The 4 Rules of Communication

Church attendees avoiding miscommunication

John Wesley said, “Christianity is essentially a social religion . . . to turn it into a solitary religion, is indeed to destroy it.” But living as part of a faith community can be difficult. Differences in personality, upbringing, opinion, and belief can all lead to conflict, and unskillful communication compounds conflict exponentially. Observe these four rules to minimize miscommunication.

1. Be honest

Ephesians 4:25 is often cited as a prohibition against lying. While it does contain a phrase about dishonesty, the verse is built around a different imperative: “Speak!” It’s not enough to refrain from lying; the truth must be spoken. The opposite of lying is openness, not silence. Problems cannot be solved unless they are expressed. Any speech that hides or distorts the truth—exaggeration, embellishment, innuendo, or passive aggression—fuels conflict rather than resolving it.

2. Keep current

Deal with today’s problems today (Ephesians 4:26). But before you start airing your frustration or dictating terms, ask some questions. Make sure you have all the facts right. Don’t be afraid of a little silence, and don’t outrun the Holy Spirit. Allow yourself and others time to process new information. A rushed conclusion is often a faulty conclusion—taking action based on old information can compound the pain.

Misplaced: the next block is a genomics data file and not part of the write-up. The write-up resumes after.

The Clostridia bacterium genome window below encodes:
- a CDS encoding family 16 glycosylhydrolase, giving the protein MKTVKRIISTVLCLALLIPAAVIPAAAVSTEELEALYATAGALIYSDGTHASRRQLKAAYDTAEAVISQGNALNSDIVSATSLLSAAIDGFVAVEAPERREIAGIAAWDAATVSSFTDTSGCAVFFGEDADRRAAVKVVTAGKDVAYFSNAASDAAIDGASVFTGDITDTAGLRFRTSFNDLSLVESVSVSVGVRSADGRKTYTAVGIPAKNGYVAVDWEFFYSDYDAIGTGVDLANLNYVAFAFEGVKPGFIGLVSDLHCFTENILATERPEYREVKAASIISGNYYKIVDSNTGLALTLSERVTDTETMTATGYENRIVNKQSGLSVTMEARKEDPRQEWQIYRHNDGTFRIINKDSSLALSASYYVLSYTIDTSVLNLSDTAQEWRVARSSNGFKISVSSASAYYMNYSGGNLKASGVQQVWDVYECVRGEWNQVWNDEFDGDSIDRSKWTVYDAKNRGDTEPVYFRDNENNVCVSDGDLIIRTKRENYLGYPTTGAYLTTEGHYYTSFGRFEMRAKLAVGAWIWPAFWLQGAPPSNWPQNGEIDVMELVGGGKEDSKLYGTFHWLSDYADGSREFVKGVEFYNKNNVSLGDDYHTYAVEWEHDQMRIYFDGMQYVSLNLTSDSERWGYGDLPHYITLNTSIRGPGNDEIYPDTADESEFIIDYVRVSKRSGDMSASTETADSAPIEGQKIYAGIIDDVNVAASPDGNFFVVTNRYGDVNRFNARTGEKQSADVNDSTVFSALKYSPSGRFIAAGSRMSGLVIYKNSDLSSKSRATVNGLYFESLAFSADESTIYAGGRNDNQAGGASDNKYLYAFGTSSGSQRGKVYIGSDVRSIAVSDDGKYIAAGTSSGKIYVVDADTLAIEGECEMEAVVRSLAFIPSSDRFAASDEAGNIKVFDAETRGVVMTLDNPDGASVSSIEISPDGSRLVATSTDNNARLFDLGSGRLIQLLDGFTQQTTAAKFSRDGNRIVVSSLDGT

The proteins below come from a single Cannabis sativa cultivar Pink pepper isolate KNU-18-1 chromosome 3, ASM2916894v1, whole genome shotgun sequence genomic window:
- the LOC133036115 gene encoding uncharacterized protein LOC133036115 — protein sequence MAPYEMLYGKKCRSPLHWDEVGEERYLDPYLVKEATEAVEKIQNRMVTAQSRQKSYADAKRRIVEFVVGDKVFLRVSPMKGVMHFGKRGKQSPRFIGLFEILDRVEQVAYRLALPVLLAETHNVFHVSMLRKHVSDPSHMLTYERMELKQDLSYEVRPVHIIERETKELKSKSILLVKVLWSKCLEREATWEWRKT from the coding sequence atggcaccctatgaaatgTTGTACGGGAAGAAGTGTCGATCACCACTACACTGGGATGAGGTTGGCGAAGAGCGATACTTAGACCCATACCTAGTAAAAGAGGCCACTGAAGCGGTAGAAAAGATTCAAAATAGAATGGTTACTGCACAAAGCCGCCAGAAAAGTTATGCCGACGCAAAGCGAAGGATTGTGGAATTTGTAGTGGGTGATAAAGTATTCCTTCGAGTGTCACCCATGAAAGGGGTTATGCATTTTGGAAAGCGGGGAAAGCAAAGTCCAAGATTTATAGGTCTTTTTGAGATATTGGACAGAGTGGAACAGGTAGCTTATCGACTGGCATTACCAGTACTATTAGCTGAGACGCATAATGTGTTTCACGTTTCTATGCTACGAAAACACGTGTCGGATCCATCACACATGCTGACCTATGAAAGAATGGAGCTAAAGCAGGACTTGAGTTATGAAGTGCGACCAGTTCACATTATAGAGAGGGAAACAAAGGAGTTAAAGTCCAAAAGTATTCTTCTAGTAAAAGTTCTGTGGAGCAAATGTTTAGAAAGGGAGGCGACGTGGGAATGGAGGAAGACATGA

3. Attack the problem, not the person

It doesn’t take much—just a single unflattering adjective. And it can feel really good, but cheap personal attacks end up painful and entirely unhelpful. A comment made in passing can haunt someone for a lifetime, even if you’ve long since forgotten about it. Use words that zero in on the conflict and are solution-oriented. Remember: accusations build walls, but questions build bridges.

4. Act, don’t react

Emotions run high in moments of conflict-induced stress, but it takes two people to argue. There’s no such thing as a one-sided fight. You cannot change anyone else’s heart, but you can change how your respond or initiate communication. You can elevate the discussion all by yourself. Refrain from lashing out emotionally, and you can keep the discussion from spiraling into an argument.
While some measure of conflict is inevitable, observing these four rules can help mitigate conflict caused by miscommunication.


The Faithlife Study Bible links Scripture passages that address the same topic, so you can make connections with just a click. Download the Faithlife Study Bible for free.

Written by
Ray Deck III

Born in WV, Ray escaped to North Carolina at a young age. He came to Logos after an 8 year stint at a faith-based nonprofit in New York. When he is not assembling sequences of words, he’s probably running, surfing or shooting skeet, but you should probably go look for him. He has a terrible sense of direction and is probably lost.

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Written by Ray Deck III